Neurodiversity Inclusivity Confidence Award
360Giving is a small charity which supports funders to publish their grants data using the 360Giving Data Standard – helping them to share information on who, where and what they fund. It also provides tools, training, consultancy and support for people to access, understand and use this data to improve charitable giving.
360Giving was one of the first charities to achieve the Neurodiversity Inclusivity Confidence Award. Here their Chief Executive, Tania Cohen, shares the organisation’s inclusion journey and why this Award is important to 360Giving.
Inclusion, the Award and 360Giving’s journey
This National Inclusion Week we are proud to share our journey to achieving the Award. In this blog, I’m sharing what we have considered and implemented in 360Giving’s inclusion journey, and what we have learnt along the way.
Where we started
When I joined 360Giving as Chief Executive in March 2020, I reviewed every organisational policy and process, and we signed up to the TechTalentCharter. Like many other organisations we developed a Diversity, Equity and Inclusion policy and developed an annual action plan to deliver it. It included all the traditional elements such as training, Board and staff diversity, recruitment processes, adjustments at events etc. We achieved many things that we had set out to implement, but there was always going to be a limit to the impact of such initiatives in a small charity with tight budgets and just five members of staff at that time.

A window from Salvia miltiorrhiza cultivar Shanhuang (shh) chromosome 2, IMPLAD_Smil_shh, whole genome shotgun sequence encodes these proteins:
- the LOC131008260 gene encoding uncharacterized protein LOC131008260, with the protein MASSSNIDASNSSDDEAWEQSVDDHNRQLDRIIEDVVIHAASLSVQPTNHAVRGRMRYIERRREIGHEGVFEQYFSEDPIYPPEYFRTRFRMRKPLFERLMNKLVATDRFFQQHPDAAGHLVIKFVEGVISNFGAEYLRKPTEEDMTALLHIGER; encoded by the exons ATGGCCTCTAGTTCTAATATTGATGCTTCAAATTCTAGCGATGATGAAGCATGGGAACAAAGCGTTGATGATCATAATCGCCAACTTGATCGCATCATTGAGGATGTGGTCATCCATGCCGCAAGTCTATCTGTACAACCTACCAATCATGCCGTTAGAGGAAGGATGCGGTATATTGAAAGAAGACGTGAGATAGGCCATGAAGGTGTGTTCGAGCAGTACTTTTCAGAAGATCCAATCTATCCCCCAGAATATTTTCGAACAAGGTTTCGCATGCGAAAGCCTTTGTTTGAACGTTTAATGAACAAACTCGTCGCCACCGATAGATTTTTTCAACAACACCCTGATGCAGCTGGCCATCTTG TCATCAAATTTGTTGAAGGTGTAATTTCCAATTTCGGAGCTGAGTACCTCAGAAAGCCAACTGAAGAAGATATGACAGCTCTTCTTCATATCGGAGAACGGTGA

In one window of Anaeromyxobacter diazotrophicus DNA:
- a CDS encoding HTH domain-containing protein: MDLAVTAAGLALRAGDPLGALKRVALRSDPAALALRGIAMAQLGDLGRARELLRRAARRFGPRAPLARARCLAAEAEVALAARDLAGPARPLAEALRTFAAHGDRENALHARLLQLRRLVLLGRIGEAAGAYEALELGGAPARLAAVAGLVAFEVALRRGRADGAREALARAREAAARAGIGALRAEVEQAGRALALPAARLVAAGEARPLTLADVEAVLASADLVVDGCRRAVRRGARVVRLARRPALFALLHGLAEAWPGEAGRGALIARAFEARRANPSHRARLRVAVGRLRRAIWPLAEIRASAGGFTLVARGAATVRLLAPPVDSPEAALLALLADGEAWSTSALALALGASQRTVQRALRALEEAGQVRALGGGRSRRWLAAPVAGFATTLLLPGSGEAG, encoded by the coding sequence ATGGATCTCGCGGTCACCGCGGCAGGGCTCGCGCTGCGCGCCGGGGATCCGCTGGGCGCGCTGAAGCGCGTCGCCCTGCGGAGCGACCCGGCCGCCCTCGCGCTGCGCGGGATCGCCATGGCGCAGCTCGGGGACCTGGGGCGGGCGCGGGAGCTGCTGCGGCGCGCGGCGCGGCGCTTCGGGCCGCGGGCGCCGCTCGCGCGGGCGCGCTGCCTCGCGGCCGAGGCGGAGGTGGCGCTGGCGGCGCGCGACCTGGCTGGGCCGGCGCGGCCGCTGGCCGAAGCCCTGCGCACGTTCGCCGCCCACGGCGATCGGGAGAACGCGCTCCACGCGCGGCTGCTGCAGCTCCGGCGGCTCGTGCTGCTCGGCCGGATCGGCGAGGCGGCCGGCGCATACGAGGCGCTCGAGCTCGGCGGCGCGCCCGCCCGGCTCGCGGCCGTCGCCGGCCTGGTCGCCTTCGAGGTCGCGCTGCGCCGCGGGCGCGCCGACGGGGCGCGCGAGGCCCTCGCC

During 2020 we also developed our values framework and embedded it into our organisation with inclusion very much at the heart of our values and approach. In 2021, we used these values to drive our approach to the development of our 2022-25 strategy, and in the process, something shifted.
Values driving approach
Instead of our values supporting and being a part of our strategy, our values drove the strategy and the process for developing it.
This was a game changer for us and we started to think about our work and priorities in different ways.
We also looked at where we could have the most impact as a small organisation (in a relatively niche part of the sector) on diversity and inclusion and agreed to focus on neurodiversity for the period of the strategy. Neurodivergent individuals, particularly people who identify as autistic, are more commonly found in data roles, so are likely to be within our staff team, programme participants and publisher contacts. Therefore, it is an area where adjustments and initiatives might have more impact. You can find out more about our intent in our neurodiversity and inclusion policy.
We recognised that an approach that prioritises individual inclusion has a benefit to inclusion and wellbeing for all – and we very deliberately looked at inclusion in the context of wellbeing together rather than with diversity where it is often positioned.
What we learnt
Here are some reflections on our journey so far that might be helpful to others: